England: Teenage cancer victim wins landmark court case over dying wish to be cryogenically frozen

of third parties. The body must be prepared within a very short time of death, ideally within minutes and at most within a few hours. Arrangements then have to be made for it to be transported by a registered funeral director to the premises in the United States where it is to be stored.

“Evidently, where the subject dies in hospital, the cooperation of the hospital is necessary if the body is to be prepared by the volunteers. This situation gives rise to serious legal and ethical issues for the hospital trust, which has to act within the law and has duties to its other patients and to its staff.”

He added: “It is no surprise that this application is the only one of its kind to have come before the courts in this country, and probably anywhere else. It is an example of the new questions that science poses to the law, perhaps most of all to family law.”

JS’s mother supported her wish for her body to be transported to the US for cryonic preservation, but her father, who was originally opposed to the idea, said he would only be prepared to agree to what she wanted on four conditions: that he and other members of his family could view her body after death; that the mother would not pursue any financial claims against him; that the mother and her family would not make any contact with him and his family; and that he would not be pursued for any contribution to the costs of the cryonic process.

However, the court ruled that it had the power to make the orders requested by JS, namely a specific issue order permitting the mother to continue to make arrangements during her lifetime for the preservation of her body after death, and an injunction preventing the father from applying for a grant of administration in respect of JS’s estate, making or attempting to make arrangements for the disposal of JS’s body, or interfering with arrangements made by the mother with respect to the disposal of JS’s body.

In a written judgment, Mr Justice Jackson said: “I cannot emphasise enough what this case is not about. It is not about whether cryonic preservation has any scientific basis or whether it is right or wrong. The court is not approving or encouraging cryonics, still less ordering that JS’s body should be cryonically preserved.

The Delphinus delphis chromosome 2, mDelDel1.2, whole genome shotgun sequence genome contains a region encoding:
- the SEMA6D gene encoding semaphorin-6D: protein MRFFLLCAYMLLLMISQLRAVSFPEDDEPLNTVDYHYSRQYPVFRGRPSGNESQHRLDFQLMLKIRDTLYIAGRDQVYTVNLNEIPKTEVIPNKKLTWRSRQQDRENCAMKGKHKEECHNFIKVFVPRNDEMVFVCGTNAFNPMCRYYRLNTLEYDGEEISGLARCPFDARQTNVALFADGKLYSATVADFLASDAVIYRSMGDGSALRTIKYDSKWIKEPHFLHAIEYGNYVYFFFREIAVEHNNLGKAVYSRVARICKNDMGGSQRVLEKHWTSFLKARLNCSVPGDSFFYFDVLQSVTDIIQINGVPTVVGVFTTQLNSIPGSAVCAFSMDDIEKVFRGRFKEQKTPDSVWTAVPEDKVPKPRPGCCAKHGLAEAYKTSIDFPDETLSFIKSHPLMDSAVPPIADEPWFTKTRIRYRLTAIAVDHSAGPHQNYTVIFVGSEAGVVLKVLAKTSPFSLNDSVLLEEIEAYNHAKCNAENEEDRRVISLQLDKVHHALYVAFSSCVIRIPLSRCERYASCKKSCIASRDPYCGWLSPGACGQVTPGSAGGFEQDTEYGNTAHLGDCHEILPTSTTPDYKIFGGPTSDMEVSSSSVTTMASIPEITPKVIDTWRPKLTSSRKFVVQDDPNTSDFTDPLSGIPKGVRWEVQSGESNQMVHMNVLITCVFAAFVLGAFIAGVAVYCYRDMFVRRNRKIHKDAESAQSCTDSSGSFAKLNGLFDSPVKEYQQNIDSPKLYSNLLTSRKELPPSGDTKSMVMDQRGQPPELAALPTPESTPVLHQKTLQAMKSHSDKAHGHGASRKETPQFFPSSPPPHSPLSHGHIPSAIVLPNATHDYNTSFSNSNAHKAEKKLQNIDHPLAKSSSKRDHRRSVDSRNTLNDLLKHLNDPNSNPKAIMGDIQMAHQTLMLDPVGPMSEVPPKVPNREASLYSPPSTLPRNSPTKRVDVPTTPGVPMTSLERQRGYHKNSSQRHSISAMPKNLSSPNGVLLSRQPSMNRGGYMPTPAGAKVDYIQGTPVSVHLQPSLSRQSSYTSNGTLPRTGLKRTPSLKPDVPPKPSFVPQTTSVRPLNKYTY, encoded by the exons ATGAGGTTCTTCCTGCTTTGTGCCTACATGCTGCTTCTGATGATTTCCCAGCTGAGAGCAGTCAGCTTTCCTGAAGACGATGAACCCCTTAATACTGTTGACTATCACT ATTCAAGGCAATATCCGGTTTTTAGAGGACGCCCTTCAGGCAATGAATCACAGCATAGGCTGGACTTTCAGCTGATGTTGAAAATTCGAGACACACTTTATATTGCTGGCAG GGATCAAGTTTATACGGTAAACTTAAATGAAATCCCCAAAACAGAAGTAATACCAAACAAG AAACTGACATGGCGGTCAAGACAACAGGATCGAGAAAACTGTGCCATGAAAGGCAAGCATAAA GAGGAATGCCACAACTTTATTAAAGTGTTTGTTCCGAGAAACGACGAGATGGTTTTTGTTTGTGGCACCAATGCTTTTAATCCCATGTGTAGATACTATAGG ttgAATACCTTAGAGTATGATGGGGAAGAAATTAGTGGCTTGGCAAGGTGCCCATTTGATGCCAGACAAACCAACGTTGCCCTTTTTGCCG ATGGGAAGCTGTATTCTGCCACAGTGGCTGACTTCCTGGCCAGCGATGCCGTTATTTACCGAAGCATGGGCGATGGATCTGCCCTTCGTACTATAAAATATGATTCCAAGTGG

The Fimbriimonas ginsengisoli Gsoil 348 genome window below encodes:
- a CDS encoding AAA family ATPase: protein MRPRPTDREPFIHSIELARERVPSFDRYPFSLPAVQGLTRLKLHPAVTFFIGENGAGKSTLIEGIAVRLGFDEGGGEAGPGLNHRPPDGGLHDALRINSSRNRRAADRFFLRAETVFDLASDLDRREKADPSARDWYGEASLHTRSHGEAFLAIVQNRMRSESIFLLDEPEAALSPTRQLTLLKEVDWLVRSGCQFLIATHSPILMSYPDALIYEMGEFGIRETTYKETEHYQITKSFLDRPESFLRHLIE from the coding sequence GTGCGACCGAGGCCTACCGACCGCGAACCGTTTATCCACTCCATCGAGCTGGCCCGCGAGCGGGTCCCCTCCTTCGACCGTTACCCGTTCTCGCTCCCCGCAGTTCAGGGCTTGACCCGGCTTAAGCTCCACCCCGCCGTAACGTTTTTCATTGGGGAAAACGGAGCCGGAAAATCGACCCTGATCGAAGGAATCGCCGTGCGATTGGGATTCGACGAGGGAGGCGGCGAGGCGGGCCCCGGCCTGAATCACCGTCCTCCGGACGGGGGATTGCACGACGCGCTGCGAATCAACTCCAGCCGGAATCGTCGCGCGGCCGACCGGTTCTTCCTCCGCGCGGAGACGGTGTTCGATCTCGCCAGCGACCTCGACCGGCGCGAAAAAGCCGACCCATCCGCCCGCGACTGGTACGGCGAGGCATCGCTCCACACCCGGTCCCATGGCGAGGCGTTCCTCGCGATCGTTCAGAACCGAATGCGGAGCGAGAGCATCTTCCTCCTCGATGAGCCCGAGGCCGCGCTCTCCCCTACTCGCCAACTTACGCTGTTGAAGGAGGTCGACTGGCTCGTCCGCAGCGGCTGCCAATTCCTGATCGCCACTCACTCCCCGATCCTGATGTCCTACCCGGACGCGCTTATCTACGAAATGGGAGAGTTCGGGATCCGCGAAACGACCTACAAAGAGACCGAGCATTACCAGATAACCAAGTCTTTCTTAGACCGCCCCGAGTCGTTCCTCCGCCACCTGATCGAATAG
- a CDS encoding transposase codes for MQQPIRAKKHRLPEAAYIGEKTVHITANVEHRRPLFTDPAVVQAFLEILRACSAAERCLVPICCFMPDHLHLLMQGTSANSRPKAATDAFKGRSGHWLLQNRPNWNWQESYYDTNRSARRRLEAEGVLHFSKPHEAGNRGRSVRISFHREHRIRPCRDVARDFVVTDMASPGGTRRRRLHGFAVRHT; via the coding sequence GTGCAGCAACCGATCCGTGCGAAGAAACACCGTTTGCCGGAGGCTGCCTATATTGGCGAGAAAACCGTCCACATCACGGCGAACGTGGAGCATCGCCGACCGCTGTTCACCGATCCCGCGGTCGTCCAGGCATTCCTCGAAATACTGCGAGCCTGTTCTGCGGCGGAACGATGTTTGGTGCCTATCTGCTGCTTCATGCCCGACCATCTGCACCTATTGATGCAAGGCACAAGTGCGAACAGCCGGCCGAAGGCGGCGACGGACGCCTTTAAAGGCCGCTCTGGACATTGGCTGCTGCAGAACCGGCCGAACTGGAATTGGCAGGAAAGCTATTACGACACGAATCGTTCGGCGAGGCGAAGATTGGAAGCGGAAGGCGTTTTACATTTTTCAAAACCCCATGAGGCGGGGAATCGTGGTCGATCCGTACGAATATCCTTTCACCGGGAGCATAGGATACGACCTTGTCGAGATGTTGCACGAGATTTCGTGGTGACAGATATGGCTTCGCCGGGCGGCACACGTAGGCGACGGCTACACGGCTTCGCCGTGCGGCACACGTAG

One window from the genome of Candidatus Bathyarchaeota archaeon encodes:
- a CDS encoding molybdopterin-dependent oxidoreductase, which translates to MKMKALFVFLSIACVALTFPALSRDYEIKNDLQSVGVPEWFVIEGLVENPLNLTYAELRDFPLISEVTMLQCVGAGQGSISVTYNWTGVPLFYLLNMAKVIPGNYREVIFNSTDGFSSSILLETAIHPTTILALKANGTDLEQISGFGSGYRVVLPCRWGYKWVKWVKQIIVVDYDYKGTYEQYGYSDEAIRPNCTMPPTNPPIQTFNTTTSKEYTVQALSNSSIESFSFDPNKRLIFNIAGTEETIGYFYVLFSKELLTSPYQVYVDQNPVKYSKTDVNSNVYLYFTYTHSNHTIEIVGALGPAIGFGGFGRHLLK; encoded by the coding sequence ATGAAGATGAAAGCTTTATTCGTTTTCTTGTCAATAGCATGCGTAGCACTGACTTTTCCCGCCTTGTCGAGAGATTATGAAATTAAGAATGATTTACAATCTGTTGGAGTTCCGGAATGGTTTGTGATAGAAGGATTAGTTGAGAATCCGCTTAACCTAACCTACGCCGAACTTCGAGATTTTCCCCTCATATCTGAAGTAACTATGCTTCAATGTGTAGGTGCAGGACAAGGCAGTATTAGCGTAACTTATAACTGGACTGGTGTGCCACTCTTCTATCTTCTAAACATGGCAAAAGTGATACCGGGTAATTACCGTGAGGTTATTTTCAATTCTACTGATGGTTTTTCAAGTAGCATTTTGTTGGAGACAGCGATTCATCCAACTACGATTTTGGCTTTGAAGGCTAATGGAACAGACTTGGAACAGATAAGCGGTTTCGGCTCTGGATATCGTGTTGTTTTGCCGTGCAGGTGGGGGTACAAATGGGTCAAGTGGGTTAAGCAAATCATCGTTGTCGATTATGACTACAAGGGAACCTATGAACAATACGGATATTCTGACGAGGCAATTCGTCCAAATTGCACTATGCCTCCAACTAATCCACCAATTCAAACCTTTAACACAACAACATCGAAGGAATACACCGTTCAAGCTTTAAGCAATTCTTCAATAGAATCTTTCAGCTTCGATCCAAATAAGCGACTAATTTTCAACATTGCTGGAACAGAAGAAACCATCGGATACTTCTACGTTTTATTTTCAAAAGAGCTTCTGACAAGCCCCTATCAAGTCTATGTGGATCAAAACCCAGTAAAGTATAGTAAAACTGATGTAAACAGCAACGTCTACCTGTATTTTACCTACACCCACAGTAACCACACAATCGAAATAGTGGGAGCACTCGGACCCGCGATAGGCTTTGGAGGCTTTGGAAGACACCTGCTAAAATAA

“All this case is about is providing a means by which the uncertainty about what can happen during JS’s lifetime and after her death can be resolved so far as possible. JS cannot expect automatic acceptance of her wishes, but she is entitled to know whether or not they can be acted upon by those who will be responsible for her estate after her death.

“It would be unacceptable in principle for the law to withhold its answer until after she had died. Also, as a matter of practicality, argument about the preservation issue cannot be delayed until after death as the process has to be started immediately if it is to happen at all.

“Having considered all the arguments, my conclusion is that the court can and should do what it can to provide a means of resolving the dispute between JS’s parents that hangs over the arrangements that are to be made after her death.

“Therefore, both as to preservation of the body and as to the question of who should be permitted to view it, I conclude that the mother is best placed to manage this unusual and difficult situation. I will therefore make orders placing responsibility in her hands and prevent the father from intervening.”

Mr Justice Jackson added that on 7 October, the day after the hearing, he received a message from JS through her solicitor saying that she would like to meet the judge who had decided her case.

“I visited her in hospital that evening in the presence of her mother and we had a good discussion. I was moved by the valiant way in which she was facing her predicament,” he said.

JS died ten days later.

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